"Since when do reporters not have rights?" Casey shouted as one of the officers cuffed her.

Castillo gave her a look of contempt. "Since you decided to do all that Michael Jackson coverage," he said.

--Stacy

Dave F. said...

You're making the reader guess that it's a body or I should say the skeletal remains of a victim buried in the woods.

"The rain washed away the topsoil and exposed the (human) bones buried in a gully not far from the rail lines or the highway, a place of solitude between cities, chanced upon by a hiker."

You could leave the second paragraph as is and maybe the third. "Everything went forward undisturbed" bothers me. Because the investigators are disturbing and disinterring the corpse. Also, the reporter is coming forward to ask questions. Think about that choice of words.

Detective Castillo can actually say "Respect the dead Ms Casey. It's some family's loved one." And when she says the public wants to know he can answer with that naked comment and add "No they don't need to know" and signal for her detainment. It's not arrest, it's detain, hold for questioning. She's a person of interest. You need to play the legalese game because "arrested" is a term that implies guilt and carries rights.

~Aimee Maher said...

I probably should have phrased that better in the context of personal taste.

The other thing I forgot to add is, placement. If the reporter is behind the line with the detective, the cops are doing a bad job. If they're both outside the yellow tape, it makes more sense (even if they have it stringed off in sections, I imagine there would be something more to keep non-personnel away from the forensics, more than a line of cops). You didn't let us know where they were in respect to "the find".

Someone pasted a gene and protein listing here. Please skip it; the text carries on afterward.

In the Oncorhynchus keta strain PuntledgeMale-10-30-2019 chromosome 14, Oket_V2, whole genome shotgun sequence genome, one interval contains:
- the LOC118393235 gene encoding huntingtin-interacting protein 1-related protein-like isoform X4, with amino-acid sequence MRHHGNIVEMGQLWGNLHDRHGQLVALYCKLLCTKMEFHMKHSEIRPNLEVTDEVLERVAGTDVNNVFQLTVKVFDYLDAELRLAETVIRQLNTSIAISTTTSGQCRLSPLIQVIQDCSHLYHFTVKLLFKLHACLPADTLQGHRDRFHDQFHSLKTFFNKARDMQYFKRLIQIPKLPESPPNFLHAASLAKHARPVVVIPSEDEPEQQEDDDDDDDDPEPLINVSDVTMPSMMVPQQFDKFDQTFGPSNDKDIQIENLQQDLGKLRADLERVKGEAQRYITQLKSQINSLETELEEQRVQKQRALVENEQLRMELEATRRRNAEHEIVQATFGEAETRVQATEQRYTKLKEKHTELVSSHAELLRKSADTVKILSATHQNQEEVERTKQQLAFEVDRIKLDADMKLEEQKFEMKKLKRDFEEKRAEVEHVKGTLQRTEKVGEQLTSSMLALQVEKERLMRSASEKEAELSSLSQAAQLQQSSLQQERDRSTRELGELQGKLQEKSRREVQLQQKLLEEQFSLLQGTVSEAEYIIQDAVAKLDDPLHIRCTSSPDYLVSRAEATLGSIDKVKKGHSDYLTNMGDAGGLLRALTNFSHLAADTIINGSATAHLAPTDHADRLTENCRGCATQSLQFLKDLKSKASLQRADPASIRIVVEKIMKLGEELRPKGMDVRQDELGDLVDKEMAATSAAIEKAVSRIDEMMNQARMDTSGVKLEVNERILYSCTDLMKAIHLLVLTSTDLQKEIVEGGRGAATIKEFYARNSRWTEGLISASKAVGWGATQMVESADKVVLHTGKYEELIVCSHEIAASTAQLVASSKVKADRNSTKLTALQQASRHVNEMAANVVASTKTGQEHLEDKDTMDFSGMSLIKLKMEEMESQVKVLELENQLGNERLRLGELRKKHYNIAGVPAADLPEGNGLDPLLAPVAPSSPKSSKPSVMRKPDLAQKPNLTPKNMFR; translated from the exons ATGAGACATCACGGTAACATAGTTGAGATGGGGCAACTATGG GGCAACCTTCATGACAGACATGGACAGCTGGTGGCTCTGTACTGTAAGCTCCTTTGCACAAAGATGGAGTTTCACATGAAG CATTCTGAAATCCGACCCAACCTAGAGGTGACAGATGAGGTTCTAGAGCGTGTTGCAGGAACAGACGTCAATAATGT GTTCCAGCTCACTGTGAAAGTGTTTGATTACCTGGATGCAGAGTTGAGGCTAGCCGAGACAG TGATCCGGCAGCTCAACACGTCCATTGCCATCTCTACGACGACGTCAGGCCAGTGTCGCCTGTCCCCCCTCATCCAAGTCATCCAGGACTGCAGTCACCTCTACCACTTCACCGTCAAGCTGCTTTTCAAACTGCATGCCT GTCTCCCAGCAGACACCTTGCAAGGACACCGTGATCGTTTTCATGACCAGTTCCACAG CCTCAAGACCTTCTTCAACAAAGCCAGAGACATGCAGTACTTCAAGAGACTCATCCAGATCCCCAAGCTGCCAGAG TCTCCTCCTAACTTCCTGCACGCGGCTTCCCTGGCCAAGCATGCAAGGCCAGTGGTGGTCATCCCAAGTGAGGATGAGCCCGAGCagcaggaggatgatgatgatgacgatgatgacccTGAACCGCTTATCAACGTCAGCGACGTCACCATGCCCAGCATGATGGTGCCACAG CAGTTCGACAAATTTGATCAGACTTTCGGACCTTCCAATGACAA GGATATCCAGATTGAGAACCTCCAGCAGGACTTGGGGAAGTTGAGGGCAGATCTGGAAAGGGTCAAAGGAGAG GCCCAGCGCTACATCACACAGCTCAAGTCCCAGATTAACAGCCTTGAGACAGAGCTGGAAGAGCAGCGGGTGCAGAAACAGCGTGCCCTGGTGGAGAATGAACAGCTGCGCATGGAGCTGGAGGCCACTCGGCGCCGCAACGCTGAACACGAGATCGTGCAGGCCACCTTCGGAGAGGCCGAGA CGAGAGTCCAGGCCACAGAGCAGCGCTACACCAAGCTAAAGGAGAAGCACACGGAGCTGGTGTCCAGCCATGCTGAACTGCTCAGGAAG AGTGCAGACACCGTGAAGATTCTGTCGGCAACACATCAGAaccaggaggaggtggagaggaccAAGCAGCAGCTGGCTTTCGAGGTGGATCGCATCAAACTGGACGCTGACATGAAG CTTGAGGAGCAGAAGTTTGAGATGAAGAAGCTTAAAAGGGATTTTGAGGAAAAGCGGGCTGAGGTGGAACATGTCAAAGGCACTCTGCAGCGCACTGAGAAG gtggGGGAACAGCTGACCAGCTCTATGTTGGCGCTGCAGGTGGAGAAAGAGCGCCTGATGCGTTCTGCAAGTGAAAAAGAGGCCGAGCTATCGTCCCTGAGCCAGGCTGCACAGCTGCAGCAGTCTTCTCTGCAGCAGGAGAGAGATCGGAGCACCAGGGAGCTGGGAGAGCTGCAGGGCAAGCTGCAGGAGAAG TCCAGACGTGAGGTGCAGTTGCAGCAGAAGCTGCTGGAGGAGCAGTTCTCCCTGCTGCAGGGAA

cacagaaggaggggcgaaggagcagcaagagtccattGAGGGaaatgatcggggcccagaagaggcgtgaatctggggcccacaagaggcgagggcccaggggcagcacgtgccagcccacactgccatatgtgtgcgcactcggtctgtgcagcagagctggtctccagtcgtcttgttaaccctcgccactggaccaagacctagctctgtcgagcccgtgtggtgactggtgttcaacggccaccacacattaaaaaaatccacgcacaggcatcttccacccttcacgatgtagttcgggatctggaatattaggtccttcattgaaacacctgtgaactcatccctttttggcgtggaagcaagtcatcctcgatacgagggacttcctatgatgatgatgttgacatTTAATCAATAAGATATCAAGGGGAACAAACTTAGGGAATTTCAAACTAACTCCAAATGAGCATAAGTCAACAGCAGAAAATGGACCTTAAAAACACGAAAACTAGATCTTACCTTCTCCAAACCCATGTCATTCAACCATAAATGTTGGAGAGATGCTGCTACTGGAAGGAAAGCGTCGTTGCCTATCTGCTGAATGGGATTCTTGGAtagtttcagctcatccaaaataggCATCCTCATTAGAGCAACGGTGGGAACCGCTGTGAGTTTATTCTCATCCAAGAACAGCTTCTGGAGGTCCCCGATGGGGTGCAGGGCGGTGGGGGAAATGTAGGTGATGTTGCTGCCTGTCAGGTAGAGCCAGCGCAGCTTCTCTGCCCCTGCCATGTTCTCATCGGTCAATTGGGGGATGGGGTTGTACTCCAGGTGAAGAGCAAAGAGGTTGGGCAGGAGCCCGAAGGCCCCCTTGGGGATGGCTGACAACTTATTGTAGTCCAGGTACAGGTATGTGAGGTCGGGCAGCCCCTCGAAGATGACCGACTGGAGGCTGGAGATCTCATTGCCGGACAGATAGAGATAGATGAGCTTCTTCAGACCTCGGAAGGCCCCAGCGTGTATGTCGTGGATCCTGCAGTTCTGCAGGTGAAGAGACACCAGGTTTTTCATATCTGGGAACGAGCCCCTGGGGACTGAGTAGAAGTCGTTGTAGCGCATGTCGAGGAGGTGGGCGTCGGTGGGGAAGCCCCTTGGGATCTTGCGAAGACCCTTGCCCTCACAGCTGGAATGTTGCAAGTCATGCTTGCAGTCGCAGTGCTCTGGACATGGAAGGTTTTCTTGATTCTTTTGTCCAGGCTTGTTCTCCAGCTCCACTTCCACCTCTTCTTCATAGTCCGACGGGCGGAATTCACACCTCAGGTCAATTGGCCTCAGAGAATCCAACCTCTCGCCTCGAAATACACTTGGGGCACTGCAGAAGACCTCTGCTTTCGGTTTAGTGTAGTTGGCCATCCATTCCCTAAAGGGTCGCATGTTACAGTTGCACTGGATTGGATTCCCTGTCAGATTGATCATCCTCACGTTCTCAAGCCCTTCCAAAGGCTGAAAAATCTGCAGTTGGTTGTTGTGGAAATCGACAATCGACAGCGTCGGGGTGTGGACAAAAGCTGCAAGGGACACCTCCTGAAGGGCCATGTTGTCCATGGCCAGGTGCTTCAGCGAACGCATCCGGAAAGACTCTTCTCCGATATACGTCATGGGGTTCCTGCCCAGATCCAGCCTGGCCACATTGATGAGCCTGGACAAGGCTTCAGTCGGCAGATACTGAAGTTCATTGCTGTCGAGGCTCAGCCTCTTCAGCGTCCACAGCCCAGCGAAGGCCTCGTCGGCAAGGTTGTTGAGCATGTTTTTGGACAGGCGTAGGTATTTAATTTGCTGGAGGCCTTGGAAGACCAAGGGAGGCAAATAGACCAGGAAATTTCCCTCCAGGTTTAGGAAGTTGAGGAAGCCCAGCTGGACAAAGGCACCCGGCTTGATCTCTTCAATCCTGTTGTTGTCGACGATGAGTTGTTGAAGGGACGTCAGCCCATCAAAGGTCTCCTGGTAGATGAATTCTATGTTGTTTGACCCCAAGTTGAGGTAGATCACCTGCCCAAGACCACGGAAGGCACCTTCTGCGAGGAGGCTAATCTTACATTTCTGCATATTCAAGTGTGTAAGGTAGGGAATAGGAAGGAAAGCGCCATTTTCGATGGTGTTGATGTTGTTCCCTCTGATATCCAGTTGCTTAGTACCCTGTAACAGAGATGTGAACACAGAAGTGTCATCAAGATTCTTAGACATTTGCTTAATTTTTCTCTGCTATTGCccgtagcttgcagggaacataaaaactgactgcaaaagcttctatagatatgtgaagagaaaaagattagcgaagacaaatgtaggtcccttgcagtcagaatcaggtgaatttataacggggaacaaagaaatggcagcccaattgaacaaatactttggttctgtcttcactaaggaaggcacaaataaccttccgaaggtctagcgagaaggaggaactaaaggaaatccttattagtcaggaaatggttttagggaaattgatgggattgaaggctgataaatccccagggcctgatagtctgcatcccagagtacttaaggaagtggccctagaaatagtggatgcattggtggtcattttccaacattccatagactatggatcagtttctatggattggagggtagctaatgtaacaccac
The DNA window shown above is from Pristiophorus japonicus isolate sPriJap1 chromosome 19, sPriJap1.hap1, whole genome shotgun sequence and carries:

But I am a very picky reader.

Matthew said...

The "now" at the beginning of paragraph two makes me think you are about to transition into present tense. It just strikes me as unnecessary.

I like the dialogue (especially the naked line), but the scene isn't exactly original.

Anonymous said...

This was written very well but the entire premise from beginning to end bothered me.

1. Usually those that find evidence - who just happen upon a crime are not taken into custody. First hint this was not just a found body.

2. But now we learn that bones were found and since not otherwise indicated that it is the state or local authorities examining the site. But later it is a military operation - from the get go the military would be on scene and be doing their own evidence recovery.



3. Police are stationed to guard perimeter. Pretty common - reasonable. Perimeters are usually placed quite a distance away and so I will therefore conclude that Ms. Casey got through by hiking a 1/2 mile around the security posts. But the distance from the scene to the perimeter needs to be spelled out for clarification.

4. “The public probably wants to see you naked, doesn't mean it's going to happen.”

Cute but Det. Castillo just bought himself at least a reprimand for sexual harassment, if not sued and lost his job.


5. “There's no charge, charges are for people who have rights. We're just holding you until the military gets here. They'll decide what to do.”

There is certainly is a charge - crossing over perimeter lines is called "interfering with a police officer in course of doing his/her duty" and I bet I could come up with a few others like - tampering with a police investigation, tampering with evidence, disregarding the direct order of an officer, trespassing. . .